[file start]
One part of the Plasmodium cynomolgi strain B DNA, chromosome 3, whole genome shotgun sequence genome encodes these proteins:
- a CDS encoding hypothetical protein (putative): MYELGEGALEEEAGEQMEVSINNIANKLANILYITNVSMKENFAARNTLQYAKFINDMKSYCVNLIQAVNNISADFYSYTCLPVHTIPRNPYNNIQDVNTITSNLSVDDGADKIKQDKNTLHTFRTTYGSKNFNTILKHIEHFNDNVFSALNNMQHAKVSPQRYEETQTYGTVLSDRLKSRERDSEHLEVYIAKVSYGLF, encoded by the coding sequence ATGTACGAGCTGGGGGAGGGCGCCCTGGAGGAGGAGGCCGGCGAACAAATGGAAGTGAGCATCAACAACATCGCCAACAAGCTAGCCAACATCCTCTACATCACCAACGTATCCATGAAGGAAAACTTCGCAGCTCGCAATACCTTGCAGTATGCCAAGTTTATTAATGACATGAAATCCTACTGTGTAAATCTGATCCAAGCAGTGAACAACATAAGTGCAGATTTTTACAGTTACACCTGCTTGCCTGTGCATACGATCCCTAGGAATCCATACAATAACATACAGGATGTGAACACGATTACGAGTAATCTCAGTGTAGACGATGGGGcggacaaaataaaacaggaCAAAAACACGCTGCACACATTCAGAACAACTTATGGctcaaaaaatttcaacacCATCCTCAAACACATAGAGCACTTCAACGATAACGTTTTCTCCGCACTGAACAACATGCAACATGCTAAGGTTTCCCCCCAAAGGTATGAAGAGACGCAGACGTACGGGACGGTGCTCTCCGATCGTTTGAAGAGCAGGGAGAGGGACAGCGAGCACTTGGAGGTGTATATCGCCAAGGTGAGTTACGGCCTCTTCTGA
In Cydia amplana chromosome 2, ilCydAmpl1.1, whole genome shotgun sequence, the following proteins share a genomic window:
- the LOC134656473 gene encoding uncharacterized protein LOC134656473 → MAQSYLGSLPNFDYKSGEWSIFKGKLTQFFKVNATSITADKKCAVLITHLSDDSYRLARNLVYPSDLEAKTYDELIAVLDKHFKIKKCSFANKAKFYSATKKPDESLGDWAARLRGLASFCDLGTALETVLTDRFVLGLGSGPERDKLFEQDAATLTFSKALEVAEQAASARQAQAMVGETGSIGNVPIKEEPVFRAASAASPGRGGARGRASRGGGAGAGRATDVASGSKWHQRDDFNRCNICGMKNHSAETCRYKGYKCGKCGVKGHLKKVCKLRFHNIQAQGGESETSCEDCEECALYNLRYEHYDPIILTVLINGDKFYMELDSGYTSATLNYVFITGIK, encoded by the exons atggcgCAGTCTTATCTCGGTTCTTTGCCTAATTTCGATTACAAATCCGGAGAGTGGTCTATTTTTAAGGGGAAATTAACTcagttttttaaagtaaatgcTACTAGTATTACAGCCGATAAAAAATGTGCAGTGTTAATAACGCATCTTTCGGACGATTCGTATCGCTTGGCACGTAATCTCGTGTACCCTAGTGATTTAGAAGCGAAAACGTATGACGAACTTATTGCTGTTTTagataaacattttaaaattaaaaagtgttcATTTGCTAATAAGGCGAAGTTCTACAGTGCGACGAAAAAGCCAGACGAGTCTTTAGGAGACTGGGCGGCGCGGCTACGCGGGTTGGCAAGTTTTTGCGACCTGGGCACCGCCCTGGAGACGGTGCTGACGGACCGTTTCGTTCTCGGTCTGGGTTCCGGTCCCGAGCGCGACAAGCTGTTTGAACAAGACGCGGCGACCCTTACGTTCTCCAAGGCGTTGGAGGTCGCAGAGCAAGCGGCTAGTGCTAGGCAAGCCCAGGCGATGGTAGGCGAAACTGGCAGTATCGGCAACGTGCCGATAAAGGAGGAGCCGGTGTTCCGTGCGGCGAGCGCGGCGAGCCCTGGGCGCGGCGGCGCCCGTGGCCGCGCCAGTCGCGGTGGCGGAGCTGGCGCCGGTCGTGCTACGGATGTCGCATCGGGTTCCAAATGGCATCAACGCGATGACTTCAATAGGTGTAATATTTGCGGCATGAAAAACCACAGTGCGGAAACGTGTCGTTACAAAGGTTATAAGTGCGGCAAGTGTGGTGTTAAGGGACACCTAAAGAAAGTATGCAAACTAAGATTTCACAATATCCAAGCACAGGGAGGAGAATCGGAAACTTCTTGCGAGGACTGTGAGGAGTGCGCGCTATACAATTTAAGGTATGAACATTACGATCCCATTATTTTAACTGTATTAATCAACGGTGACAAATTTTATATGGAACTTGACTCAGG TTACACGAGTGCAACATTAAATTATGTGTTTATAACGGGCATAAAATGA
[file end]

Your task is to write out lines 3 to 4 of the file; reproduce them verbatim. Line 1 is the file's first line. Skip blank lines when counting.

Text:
In Cydia amplana chromosome 2, ilCydAmpl1.1, whole genome shotgun sequence, the following proteins share a genomic window:
- the LOC134656473 gene encoding uncharacterized protein LOC134656473 → MAQSYLGSLPNFDYKSGEWSIFKGKLTQFFKVNATSITADKKCAVLITHLSDDSYRLARNLVYPSDLEAKTYDELIAVLDKHFKIKKCSFANKAKFYSATKKPDESLGDWAARLRGLASFCDLGTALETVLTDRFVLGLGSGPERDKLFEQDAATLTFSKALEVAEQAASARQAQAMVGETGSIGNVPIKEEPVFRAASAASPGRGGARGRASRGGGAGAGRATDVASGSKWHQRDDFNRCNICGMKNHSAETCRYKGYKCGKCGVKGHLKKVCKLRFHNIQAQGGESETSCEDCEECALYNLRYEHYDPIILTVLINGDKFYMELDSGYTSATLNYVFITGIK, encoded by the exons atggcgCAGTCTTATCTCGGTTCTTTGCCTAATTTCGATTACAAATCCGGAGAGTGGTCTATTTTTAAGGGGAAATTAACTcagttttttaaagtaaatgcTACTAGTATTACAGCCGATAAAAAATGTGCAGTGTTAATAACGCATCTTTCGGACGATTCGTATCGCTTGGCACGTAATCTCGTGTACCCTAGTGATTTAGAAGCGAAAACGTATGACGAACTTATTGCTGTTTTagataaacattttaaaattaaaaagtgttcATTTGCTAATAAGGCGAAGTTCTACAGTGCGACGAAAAAGCCAGACGAGTCTTTAGGAGACTGGGCGGCGCGGCTACGCGGGTTGGCAAGTTTTTGCGACCTGGGCACCGCCCTGGAGACGGTGCTGACGGACCGTTTCGTTCTCGGTCTGGGTTCCGGTCCCGAGCGCGACAAGCTGTTTGAACAAGACGCGGCGACCCTTACGTTCTCCAAGGCGTTGGAGGTCGCAGAGCAAGCGGCTAGTGCTAGGCAAGCCCAGGCGATGGTAGGCGAAACTGGCAGTATCGGCAACGTGCCGATAAAGGAGGAGCCGGTGTTCCGTGCGGCGAGCGCGGCGAGCCCTGGGCGCGGCGGCGCCCGTGGCCGCGCCAGTCGCGGTGGCGGAGCTGGCGCCGGTCGTGCTACGGATGTCGCATCGGGTTCCAAATGGCATCAACGCGATGACTTCAATAGGTGTAATATTTGCGGCATGAAAAACCACAGTGCGGAAACGTGTCGTTACAAAGGTTATAAGTGCGGCAAGTGTGGTGTTAAGGGACACCTAAAGAAAGTATGCAAACTAAGATTTCACAATATCCAAGCACAGGGAGGAGAATCGGAAACTTCTTGCGAGGACTGTGAGGAGTGCGCGCTATACAATTTAAGGTATGAACATTACGATCCCATTATTTTAACTGTATTAATCAACGGTGACAAATTTTATATGGAACTTGACTCAGG TTACACGAGTGCAACATTAAATTATGTGTTTATAACGGGCATAAAATGA